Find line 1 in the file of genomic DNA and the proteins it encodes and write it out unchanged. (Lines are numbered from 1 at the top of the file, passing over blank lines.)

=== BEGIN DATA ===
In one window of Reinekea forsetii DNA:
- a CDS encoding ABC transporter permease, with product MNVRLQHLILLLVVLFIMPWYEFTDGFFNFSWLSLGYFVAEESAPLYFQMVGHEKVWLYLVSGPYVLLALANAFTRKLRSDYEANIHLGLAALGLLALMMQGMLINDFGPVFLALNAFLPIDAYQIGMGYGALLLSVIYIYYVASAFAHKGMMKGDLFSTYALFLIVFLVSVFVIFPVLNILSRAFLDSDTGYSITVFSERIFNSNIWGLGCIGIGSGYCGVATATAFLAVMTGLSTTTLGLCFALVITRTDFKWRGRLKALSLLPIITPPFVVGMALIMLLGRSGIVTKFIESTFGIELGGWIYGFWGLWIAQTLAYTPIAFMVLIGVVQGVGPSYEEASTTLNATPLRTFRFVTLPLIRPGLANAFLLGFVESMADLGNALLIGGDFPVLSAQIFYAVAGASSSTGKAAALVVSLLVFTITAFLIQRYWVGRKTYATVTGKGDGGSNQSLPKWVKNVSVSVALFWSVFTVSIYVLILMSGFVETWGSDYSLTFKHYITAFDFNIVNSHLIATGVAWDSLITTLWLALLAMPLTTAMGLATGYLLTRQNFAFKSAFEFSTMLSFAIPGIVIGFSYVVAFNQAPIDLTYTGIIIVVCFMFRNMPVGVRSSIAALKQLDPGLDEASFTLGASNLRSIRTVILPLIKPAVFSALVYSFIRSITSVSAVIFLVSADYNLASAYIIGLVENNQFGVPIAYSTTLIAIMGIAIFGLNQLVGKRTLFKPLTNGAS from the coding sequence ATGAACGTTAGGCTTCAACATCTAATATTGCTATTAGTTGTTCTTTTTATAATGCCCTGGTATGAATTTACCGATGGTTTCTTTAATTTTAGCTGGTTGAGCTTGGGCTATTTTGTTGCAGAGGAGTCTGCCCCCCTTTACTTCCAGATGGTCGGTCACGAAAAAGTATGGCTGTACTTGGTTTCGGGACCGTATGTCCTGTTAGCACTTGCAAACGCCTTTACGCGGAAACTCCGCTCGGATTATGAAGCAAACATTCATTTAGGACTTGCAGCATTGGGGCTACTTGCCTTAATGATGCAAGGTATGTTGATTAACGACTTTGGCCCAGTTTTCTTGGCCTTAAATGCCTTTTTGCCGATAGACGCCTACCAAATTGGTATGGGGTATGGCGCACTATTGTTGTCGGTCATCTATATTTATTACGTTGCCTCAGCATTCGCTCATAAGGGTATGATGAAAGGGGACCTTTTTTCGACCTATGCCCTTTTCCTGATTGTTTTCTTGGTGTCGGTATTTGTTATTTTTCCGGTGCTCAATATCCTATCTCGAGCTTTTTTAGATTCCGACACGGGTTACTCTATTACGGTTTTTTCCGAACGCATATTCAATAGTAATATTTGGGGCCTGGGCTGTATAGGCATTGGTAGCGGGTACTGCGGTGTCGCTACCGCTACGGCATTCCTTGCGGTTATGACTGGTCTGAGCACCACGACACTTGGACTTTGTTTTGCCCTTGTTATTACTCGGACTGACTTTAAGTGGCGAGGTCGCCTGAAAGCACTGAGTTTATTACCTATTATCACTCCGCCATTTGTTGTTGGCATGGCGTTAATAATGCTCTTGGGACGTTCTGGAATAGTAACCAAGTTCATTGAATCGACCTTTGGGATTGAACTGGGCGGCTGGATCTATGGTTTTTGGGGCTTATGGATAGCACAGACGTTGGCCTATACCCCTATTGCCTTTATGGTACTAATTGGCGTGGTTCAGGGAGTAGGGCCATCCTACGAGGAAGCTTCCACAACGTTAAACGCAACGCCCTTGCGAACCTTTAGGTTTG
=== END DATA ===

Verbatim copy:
In one window of Reinekea forsetii DNA: